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Depression in first episode psychosis

Upthegrove, Rachel (2011)
Ph.D. thesis, University of Birmingham.

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Abstract

There has been renewed interest into affective symptoms and psychological approaches to schizophrenia and other psychosis, yet no in-depth investigation as to the course, consequences or indeed psychological causes of depression in a phase specific manner in the important first episode. Our understanding of risk and aetiological processes in psychotic illness will only advance once we accurately identify the “end phenotype” of psychotic illness. This series of studies investigates the course of depression in first episode psychosis, its significance in terms of suicidal thinking, and relation to both diagnosis and other symptom domains. Depression in the acute and post psychotic phases is explored, through the importance of the awareness and appraisal of positive symptoms, and diagnosis itself. Significant findings include a pervasive nature of depression throughout the course of first episode psychosis, the predictive nature of prodromal depression and the high prevalence of suicidal acts. Appeasement and engagement with voices, subordination to persecutors and the (ineffective) use of safety behaviours drive a position of entrapment, demoralization and a lack of control. In addition negative illness appraisals are stable and may vary between cultural groups. Implications are explored, in terms of clinical practice, aetiological pathways, potential treatments and intervention strategies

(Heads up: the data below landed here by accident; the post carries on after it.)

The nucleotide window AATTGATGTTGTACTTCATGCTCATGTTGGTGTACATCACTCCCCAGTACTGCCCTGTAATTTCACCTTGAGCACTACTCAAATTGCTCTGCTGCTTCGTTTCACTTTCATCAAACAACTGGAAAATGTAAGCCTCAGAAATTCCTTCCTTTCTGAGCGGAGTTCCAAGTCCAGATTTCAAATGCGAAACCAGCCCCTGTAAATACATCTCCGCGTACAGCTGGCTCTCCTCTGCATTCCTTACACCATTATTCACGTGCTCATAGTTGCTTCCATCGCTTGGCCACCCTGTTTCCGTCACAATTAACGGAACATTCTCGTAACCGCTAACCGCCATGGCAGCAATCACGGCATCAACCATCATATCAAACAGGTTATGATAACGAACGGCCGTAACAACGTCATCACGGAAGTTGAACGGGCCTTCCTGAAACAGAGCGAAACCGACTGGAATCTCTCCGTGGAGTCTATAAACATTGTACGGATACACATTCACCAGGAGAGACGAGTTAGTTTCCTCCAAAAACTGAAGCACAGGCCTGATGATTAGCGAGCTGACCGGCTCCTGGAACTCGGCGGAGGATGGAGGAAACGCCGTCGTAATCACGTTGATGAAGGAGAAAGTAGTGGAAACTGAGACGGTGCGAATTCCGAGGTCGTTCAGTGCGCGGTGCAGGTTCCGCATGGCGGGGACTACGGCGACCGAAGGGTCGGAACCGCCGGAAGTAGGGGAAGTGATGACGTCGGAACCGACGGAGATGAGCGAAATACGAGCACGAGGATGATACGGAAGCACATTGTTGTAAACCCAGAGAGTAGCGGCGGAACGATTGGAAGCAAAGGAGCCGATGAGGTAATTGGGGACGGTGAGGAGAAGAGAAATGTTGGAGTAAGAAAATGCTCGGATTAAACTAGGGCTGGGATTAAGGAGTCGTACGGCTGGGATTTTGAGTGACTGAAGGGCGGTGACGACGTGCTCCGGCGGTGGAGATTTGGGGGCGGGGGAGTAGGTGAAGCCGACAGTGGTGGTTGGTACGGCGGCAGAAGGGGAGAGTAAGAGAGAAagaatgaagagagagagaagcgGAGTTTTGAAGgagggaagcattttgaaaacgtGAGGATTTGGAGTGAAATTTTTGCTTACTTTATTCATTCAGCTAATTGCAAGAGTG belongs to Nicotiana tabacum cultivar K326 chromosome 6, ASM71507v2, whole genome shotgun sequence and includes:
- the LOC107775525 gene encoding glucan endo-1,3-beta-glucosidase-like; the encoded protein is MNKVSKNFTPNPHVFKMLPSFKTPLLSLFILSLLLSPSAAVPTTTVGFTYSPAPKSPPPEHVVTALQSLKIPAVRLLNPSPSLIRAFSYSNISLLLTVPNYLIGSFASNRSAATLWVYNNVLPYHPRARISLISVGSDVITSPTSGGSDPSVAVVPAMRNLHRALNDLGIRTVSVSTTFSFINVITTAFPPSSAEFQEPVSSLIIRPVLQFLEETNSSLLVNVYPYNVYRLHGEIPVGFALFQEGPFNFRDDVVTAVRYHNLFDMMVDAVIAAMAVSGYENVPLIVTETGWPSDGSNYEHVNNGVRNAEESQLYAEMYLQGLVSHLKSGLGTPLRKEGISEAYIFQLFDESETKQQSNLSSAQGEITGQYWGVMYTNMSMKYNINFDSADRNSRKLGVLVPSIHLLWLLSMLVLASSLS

Type of Work:Ph.D. thesis.
Supervisor(s):Oyebode, Femi
School/Faculty:Colleges (2008 onwards) > College of Medical & Dental Sciences
Department:Department of Psychiatry, School of Clinical and Experimental Medicine
Subjects:RC0321 Neuroscience. Biological psychiatry. Neuropsychiatry
BF Psychology
HV Social pathology. Social and public welfare
Institution:University of Birmingham
ID Code:1650
This unpublished thesis/dissertation is copyright of the author and/or third parties. The intellectual property rights of the author or third parties in respect of this work are as defined by The Copyright Designs and Patents Act 1988 or as modified by any successor legislation. Any use made of information contained in this thesis/dissertation must be in accordance with that legislation and must be properly acknowledged. Further distribution or reproduction in any format is prohibited without the permission of the copyright holder.
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